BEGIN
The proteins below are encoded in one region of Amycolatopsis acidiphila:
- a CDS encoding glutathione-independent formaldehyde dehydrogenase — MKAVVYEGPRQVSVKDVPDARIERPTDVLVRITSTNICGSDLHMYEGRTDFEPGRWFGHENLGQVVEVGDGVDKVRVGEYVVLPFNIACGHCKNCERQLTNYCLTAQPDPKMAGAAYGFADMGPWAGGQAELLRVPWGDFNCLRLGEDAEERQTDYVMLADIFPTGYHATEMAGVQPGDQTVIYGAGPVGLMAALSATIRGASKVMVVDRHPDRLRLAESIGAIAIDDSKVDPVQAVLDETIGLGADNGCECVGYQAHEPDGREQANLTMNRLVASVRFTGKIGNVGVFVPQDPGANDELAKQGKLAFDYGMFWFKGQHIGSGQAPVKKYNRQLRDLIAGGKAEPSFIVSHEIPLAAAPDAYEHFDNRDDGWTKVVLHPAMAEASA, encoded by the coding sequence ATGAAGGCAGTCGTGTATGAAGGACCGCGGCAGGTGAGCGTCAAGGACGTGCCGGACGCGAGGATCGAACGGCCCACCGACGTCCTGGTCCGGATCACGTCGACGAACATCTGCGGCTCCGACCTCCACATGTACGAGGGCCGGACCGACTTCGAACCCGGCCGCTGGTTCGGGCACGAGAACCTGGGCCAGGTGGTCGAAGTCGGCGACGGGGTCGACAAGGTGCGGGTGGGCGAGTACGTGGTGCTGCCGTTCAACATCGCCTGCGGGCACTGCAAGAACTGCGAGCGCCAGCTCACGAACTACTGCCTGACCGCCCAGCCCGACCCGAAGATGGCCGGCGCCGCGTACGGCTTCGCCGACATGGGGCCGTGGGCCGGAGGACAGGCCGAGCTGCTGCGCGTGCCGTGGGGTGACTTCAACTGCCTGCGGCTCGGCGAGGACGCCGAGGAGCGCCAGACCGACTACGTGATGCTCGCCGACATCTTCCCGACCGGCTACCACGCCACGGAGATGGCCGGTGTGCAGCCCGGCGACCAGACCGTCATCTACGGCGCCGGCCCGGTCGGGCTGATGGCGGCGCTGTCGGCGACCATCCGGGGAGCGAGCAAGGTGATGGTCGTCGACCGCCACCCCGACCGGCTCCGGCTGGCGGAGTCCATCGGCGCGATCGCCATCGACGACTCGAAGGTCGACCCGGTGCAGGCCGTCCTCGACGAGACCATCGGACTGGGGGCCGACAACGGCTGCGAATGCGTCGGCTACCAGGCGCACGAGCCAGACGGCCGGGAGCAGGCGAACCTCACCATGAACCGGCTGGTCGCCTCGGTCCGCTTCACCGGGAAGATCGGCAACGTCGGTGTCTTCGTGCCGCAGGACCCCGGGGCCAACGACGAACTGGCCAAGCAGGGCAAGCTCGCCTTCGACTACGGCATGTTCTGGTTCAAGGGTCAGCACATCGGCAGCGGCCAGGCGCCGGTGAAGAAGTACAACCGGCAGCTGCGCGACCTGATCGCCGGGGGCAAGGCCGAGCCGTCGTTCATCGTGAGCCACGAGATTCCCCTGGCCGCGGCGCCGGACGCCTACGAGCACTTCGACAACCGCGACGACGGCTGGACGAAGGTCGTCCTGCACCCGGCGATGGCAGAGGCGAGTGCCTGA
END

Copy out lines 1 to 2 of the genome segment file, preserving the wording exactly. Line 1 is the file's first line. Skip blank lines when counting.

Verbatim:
The proteins below are encoded in one region of Amycolatopsis acidiphila:
- a CDS encoding glutathione-independent formaldehyde dehydrogenase — MKAVVYEGPRQVSVKDVPDARIERPTDVLVRITSTNICGSDLHMYEGRTDFEPGRWFGHENLGQVVEVGDGVDKVRVGEYVVLPFNIACGHCKNCERQLTNYCLTAQPDPKMAGAAYGFADMGPWAGGQAELLRVPWGDFNCLRLGEDAEERQTDYVMLADIFPTGYHATEMAGVQPGDQTVIYGAGPVGLMAALSATIRGASKVMVVDRHPDRLRLAESIGAIAIDDSKVDPVQAVLDETIGLGADNGCECVGYQAHEPDGREQANLTMNRLVASVRFTGKIGNVGVFVPQDPGANDELAKQGKLAFDYGMFWFKGQHIGSGQAPVKKYNRQLRDLIAGGKAEPSFIVSHEIPLAAAPDAYEHFDNRDDGWTKVVLHPAMAEASA, encoded by the coding sequence ATGAAGGCAGTCGTGTATGAAGGACCGCGGCAGGTGAGCGTCAAGGACGTGCCGGACGCGAGGATCGAACGGCCCACCGACGTCCTGGTCCGGATCACGTCGACGAACATCTGCGGCTCCGACCTCCACATGTACGAGGGCCGGACCGACTTCGAACCCGGCCGCTGGTTCGGGCACGAGAACCTGGGCCAGGTGGTCGAAGTCGGCGACGGGGTCGACAAGGTGCGGGTGGGCGAGTACGTGGTGCTGCCGTTCAACATCGCCTGCGGGCACTGCAAGAACTGCGAGCGCCAGCTCACGAACTACTGCCTGACCGCCCAGCCCGACCCGAAGATGGCCGGCGCCGCGTACGGCTTCGCCGACATGGGGCCGTGGGCCGGAGGACAGGCCGAGCTGCTGCGCGTGCCGTGGGGTGACTTCAACTGCCTGCGGCTCGGCGAGGACGCCGAGGAGCGCCAGACCGACTACGTGATGCTCGCCGACATCTTCCCGACCGGCTACCACGCCACGGAGATGGCCGGTGTGCAGCCCGGCGACCAGACCGTCATCTACGGCGCCGGCCCGGTCGGGCTGATGGCGGCGCTGTCGGCGACCATCCGGGGAGCGAGCAAGGTGATGGTCGTCGACCGCCACCCCGACCGGCTCCGGCTGGCGGAGTCCATCGGCGCGATCGCCATCGACGACTCGAAGGTCGACCCGGTGCAGGCCGTCCTCGACGAGACCATCGGACTGGGGGCCGACAACGGCTGCGAATGCGTCGGCTACCAGGCGCACGAGCCAGACGGCCGGGAGCAGGCGAACCTCACCATGAACCGGCTGGTCGCCTCGGTCCGCTTCACCGGGAAGATCGGCAACGTCGGTGTCTTCGTGCCGCAGGACCCCGGGGCCAACGACGAACTGGCCAAGCAGGGCAAGCTCGCCTTCGACTACGGCATGTTCTGGTTCAAGGGTCAGCACATCGGCAGCGGCCAGGCGCCGGTGAAGAAGTACAACCGGCAGCTGCGCGACCTGATCGCCGGGGGCAAGGCCGAGCCGTCGTTCATCGTGAGCCACGAGATTCCCCTGGCCGCGGCGCCGGACGCCTACGAGCACTTCGACAACCGCGACGACGGCTGGACGAAGGTCGTCCTGCACCCGGCGATGGCAGAGGCGAGTGCCTGA